BENTON, Ark. (October 3, 2016) -- Officers with the Benton Police Department saved the life of an individual late Sunday through the use of a Naloxone kit and through their previous Naloxone training.
“I think it is an understatement how important the Naloxone kits and training are to the public,” Chief Kirk Lane said. “Today the kits combined with our officers training saved the life of an individual and that is why we felt the Naloxone was so important to bring to and instill in this department. We were the first agency in the state to give Naloxone kits to every officer and the first to train every officer with Naloxone kits. We hope this incident in which Naloxone was used to save a life will positively influence every agency, across the state and country, to acquire Naloxone kits.”
At approximately 11:58 p.m. Sunday, officers responded to the I-30 Courts for a report of a person possibly overdosed from suspected heroin. The individual was found unresponsive with labored breathing. Officers administered the Naloxone into the right nostril of the individual, but received no response. Officers administered the Naloxone a second time into the left nostril of the individual as Emergency Medical Technicians from Saline Memorial Hospital MedTran unit arrived and began giving oxygen to the individual.
An officer also rode with the individual in the ambulance, continuing to administer oxygen to the individual, while enroute to the Saline Memorial Hospital Emergency Room. Officers said the individual became responsive upon arrival to the Emergency Room.
Naloxone is a counter agent to opiate prescription drugs and heroin. When administered, naloxone restores respiration within two to five minutes, and may prevent brain injury or death. In 2014 there were 47,055 overdoses in the U.S., which calculates to 110 Americans dying every day from an overdose. Heroin overdose deaths have more than tripled in the past four years; there were 10,574 deaths from heroin overdose in 2014.
Providing officers with naloxone kits and training can reduce the time between when an overdose victim is discovered and when they receive lifesaving assistance.
The BNPD is the first agency in the state to produce a Naloxone Training video for officers, and the video has been certified through the Arkansas Commission on Law Enforcement Standards and Training. Smith Drug Company has provided the Benton Police Department with 100 naloxone kits for officers to use in the field with individuals who have overdosed on opiates, including heroin and prescription pain relievers. Naloxone kits were prepared by Smith Drug Company under the authority of a prescribing physician, using one-time funding provided by Smith Drug Company.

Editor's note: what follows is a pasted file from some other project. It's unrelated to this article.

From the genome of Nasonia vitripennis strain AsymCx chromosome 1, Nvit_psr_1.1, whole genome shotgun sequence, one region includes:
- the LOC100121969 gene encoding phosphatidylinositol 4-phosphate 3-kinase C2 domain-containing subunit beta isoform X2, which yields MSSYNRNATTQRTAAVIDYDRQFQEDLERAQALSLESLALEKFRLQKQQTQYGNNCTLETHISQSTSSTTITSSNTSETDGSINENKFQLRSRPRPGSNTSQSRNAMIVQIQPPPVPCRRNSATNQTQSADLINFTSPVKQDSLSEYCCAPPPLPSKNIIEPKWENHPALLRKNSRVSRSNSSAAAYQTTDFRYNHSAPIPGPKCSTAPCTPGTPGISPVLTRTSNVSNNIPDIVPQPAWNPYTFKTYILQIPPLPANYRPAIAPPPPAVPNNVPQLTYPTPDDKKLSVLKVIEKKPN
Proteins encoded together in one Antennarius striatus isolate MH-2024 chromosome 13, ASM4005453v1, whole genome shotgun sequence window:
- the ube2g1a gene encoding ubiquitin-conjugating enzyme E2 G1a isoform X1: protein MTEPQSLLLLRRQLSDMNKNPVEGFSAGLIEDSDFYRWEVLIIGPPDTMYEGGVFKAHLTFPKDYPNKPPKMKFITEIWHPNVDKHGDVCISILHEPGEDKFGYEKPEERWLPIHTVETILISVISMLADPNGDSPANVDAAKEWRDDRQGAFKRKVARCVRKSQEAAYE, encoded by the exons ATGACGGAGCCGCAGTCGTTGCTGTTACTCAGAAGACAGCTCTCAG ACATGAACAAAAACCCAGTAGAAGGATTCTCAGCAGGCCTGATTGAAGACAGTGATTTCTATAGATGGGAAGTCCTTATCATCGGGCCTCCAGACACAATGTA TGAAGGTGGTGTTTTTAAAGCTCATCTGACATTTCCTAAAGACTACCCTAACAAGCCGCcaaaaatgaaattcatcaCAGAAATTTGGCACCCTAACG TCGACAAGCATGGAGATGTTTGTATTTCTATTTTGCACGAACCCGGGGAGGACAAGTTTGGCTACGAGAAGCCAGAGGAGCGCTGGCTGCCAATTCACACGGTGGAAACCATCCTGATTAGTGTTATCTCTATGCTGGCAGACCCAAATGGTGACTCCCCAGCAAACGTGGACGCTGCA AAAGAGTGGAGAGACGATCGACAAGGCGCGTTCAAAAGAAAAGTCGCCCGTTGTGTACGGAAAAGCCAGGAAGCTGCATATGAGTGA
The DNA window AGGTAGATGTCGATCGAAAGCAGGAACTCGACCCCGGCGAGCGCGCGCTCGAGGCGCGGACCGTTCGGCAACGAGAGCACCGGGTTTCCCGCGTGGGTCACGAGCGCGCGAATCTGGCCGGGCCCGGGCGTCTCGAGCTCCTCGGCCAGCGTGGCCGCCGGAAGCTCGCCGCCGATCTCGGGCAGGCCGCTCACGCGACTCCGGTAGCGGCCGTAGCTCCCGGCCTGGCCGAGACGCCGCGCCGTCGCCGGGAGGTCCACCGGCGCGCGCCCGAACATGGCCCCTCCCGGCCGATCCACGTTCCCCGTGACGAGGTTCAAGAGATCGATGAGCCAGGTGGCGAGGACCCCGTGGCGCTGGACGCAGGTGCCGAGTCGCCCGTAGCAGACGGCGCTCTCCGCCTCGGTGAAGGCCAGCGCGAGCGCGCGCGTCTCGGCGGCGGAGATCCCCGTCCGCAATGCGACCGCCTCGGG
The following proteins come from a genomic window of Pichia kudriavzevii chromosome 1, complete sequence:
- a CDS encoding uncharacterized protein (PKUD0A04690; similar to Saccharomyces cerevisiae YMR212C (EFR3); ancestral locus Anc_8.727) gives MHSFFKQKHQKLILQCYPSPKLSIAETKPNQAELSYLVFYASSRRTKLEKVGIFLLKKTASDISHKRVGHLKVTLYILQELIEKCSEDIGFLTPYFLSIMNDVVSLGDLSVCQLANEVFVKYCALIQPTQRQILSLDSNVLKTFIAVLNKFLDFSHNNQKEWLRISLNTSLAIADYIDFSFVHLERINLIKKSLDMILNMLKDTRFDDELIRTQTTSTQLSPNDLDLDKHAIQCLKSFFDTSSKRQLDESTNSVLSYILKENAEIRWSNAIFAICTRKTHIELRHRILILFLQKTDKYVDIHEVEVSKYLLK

The Arkansas legislature passed the Joshua Ashley-Pauley Act (Good Samaritan Law) in 2015 that provides immunity from arrest, charge and prosecution for people who seek medical assistance for drug overdose victims. The legislature also passed the Naloxone Access Act in 2015 that provides immunity to first responders from civil liability, criminal liability, or professional sanctions for prescribing, dispensing, and administering naloxone and other opioid antagonists if he or she is acting in good faith.
There is no evidence that first responder use of naloxone to revive people experiencing an opioid overdose encourages or enables drug addiction. There are no negative effects on an individual who receives naloxone but is determined to not have opioids in their body.
Throughout October, the BNPD initiative is to combat and educate the public on the dangers of drug abuse, whether it is illegal narcotics or prescribed medications, with the “Nope to Dope” initiative.
“The rate of overdose deaths across the country has risen dramatically, mostly due to opioid issues,” Lane said. “Along with the rise in methamphetamine, marijuana, and heroin use that we are seeing in our own jurisdiction - and with the upcoming drug take back event - this initiative is not only about drug enforcement, it’s about increasing education to protect our citizens.”
According to the Centers for Disease Control and Prevention (CDC), “the United States is in the midst of an opioid overdose epidemic.” The CDC also states that since 2000, the rate of deaths from drug overdoses has increased 137 percent, including a 200 percent increase in the rate of overdose deaths involving opioids (opioid pain relievers and heroin).
Past misuse of prescription opioids is the strongest risk factor for heroin initiation and use, specifically among persons who report past-year dependence or abuse. The increased availability of heroin, combined with its relatively low price (compared with diverted prescription opioids) and high purity appear to be major drivers of the upward trend in heroin use and overdose.
The Benton Police Department encourages parents to talk to their children about the dangers of drug usage, because education is the key to helping us make a difference in our community. We can further reduce the lives this problem destroys by simply educating those around us and by taking time to secure and dispose of old medications.